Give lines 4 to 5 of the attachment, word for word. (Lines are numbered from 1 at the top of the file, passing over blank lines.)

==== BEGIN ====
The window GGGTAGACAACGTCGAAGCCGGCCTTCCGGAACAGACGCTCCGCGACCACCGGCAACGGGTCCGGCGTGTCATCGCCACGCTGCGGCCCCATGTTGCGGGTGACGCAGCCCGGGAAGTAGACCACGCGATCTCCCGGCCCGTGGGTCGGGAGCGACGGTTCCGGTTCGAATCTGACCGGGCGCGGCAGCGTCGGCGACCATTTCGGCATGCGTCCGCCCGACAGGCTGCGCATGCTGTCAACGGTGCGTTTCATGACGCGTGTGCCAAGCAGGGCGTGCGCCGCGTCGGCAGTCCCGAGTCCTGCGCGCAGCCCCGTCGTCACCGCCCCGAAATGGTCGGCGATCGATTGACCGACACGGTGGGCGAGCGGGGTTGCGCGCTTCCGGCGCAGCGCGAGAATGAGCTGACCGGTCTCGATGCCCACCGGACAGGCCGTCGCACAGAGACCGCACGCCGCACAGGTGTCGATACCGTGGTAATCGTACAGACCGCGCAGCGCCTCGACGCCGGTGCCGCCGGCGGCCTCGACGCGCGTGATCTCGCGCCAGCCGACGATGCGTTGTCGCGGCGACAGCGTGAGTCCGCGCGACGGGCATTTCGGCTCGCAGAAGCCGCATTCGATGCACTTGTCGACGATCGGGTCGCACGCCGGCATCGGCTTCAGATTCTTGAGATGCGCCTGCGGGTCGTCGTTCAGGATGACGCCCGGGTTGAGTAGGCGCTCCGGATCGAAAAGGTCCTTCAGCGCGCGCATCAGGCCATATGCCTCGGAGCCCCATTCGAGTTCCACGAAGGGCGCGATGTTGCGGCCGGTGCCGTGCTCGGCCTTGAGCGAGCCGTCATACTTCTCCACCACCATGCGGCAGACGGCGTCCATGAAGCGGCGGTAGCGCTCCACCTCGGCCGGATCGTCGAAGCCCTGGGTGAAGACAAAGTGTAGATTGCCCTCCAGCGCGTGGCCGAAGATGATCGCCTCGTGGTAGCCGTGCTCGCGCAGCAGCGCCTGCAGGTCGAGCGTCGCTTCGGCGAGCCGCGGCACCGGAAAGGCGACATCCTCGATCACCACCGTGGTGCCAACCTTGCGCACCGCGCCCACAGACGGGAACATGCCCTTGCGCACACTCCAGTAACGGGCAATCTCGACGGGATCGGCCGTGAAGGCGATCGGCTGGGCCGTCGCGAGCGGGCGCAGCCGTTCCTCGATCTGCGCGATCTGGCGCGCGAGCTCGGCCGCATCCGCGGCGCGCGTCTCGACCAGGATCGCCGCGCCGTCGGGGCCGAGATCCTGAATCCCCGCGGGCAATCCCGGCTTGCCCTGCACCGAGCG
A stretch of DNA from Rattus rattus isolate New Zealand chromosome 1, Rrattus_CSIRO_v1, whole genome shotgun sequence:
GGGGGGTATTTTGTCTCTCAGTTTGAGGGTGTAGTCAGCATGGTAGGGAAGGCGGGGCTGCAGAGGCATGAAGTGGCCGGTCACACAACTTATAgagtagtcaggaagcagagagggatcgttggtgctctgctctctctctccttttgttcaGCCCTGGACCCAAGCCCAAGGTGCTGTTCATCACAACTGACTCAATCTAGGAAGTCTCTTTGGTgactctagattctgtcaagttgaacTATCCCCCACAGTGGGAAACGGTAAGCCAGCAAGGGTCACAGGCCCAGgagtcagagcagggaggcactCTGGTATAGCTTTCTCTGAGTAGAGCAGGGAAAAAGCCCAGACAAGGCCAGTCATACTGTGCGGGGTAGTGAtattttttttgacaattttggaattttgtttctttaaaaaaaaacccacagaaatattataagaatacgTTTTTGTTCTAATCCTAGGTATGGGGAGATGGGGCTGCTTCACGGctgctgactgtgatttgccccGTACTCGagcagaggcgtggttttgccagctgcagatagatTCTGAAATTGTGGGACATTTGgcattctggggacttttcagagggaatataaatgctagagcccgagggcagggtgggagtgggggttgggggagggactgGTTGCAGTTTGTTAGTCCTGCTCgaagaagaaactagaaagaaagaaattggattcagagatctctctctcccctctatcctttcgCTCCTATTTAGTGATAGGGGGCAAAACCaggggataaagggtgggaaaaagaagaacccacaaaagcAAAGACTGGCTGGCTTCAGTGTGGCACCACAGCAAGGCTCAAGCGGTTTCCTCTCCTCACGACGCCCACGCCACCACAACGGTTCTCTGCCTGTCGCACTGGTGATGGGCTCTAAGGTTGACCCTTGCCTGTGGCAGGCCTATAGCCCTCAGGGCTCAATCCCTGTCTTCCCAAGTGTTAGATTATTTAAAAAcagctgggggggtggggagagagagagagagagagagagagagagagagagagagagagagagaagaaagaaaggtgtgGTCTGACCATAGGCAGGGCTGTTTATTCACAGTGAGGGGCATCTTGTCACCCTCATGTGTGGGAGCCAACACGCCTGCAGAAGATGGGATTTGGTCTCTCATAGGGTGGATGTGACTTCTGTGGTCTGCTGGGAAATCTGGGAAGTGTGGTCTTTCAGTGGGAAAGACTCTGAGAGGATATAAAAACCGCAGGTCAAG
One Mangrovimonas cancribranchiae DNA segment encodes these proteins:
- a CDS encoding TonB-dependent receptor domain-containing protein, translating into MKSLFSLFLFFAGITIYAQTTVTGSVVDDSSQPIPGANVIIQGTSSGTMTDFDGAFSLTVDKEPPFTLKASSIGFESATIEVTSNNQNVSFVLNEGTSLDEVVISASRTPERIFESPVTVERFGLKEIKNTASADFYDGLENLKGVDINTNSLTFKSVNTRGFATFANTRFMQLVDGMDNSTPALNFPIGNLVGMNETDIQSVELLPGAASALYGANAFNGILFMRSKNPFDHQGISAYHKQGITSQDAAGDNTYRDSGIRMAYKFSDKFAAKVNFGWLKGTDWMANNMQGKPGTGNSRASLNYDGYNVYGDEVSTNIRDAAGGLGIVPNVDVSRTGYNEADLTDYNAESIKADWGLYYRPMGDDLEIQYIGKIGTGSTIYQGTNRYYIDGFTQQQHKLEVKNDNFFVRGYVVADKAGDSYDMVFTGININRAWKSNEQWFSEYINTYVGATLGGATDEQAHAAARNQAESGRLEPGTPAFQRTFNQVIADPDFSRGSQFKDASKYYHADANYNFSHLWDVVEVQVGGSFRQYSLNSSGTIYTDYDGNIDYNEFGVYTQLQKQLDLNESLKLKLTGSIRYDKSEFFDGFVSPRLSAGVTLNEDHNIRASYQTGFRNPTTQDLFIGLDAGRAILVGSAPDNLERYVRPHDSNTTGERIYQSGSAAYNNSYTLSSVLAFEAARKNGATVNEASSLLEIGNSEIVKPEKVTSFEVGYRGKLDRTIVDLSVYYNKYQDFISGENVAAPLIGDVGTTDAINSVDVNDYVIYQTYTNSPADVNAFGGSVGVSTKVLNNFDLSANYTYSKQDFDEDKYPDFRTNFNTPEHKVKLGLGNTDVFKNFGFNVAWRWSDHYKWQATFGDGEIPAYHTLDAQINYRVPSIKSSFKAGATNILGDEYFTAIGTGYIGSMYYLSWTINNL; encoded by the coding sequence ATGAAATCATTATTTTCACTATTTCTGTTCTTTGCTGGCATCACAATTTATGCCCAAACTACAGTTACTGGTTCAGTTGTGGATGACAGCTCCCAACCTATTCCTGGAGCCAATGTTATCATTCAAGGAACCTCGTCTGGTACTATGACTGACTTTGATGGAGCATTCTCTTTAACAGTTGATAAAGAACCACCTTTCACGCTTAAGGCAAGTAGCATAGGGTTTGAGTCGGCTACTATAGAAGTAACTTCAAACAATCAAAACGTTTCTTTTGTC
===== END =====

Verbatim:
One Mangrovimonas cancribranchiae DNA segment encodes these proteins:
- a CDS encoding TonB-dependent receptor domain-containing protein, translating into MKSLFSLFLFFAGITIYAQTTVTGSVVDDSSQPIPGANVIIQGTSSGTMTDFDGAFSLTVDKEPPFTLKASSIGFESATIEVTSNNQNVSFVLNEGTSLDEVVISASRTPERIFESPVTVERFGLKEIKNTASADFYDGLENLKGVDINTNSLTFKSVNTRGFATFANTRFMQLVDGMDNSTPALNFPIGNLVGMNETDIQSVELLPGAASALYGANAFNGILFMRSKNPFDHQGISAYHKQGITSQDAAGDNTYRDSGIRMAYKFSDKFAAKVNFGWLKGTDWMANNMQGKPGTGNSRASLNYDGYNVYGDEVSTNIRDAAGGLGIVPNVDVSRTGYNEADLTDYNAESIKADWGLYYRPMGDDLEIQYIGKIGTGSTIYQGTNRYYIDGFTQQQHKLEVKNDNFFVRGYVVADKAGDSYDMVFTGININRAWKSNEQWFSEYINTYVGATLGGATDEQAHAAARNQAESGRLEPGTPAFQRTFNQVIADPDFSRGSQFKDASKYYHADANYNFSHLWDVVEVQVGGSFRQYSLNSSGTIYTDYDGNIDYNEFGVYTQLQKQLDLNESLKLKLTGSIRYDKSEFFDGFVSPRLSAGVTLNEDHNIRASYQTGFRNPTTQDLFIGLDAGRAILVGSAPDNLERYVRPHDSNTTGERIYQSGSAAYNNSYTLSSVLAFEAARKNGATVNEASSLLEIGNSEIVKPEKVTSFEVGYRGKLDRTIVDLSVYYNKYQDFISGENVAAPLIGDVGTTDAINSVDVNDYVIYQTYTNSPADVNAFGGSVGVSTKVLNNFDLSANYTYSKQDFDEDKYPDFRTNFNTPEHKVKLGLGNTDVFKNFGFNVAWRWSDHYKWQATFGDGEIPAYHTLDAQINYRVPSIKSSFKAGATNILGDEYFTAIGTGYIGSMYYLSWTINNL; encoded by the coding sequence ATGAAATCATTATTTTCACTATTTCTGTTCTTTGCTGGCATCACAATTTATGCCCAAACTACAGTTACTGGTTCAGTTGTGGATGACAGCTCCCAACCTATTCCTGGAGCCAATGTTATCATTCAAGGAACCTCGTCTGGTACTATGACTGACTTTGATGGAGCATTCTCTTTAACAGTTGATAAAGAACCACCTTTCACGCTTAAGGCAAGTAGCATAGGGTTTGAGTCGGCTACTATAGAAGTAACTTCAAACAATCAAAACGTTTCTTTTGTC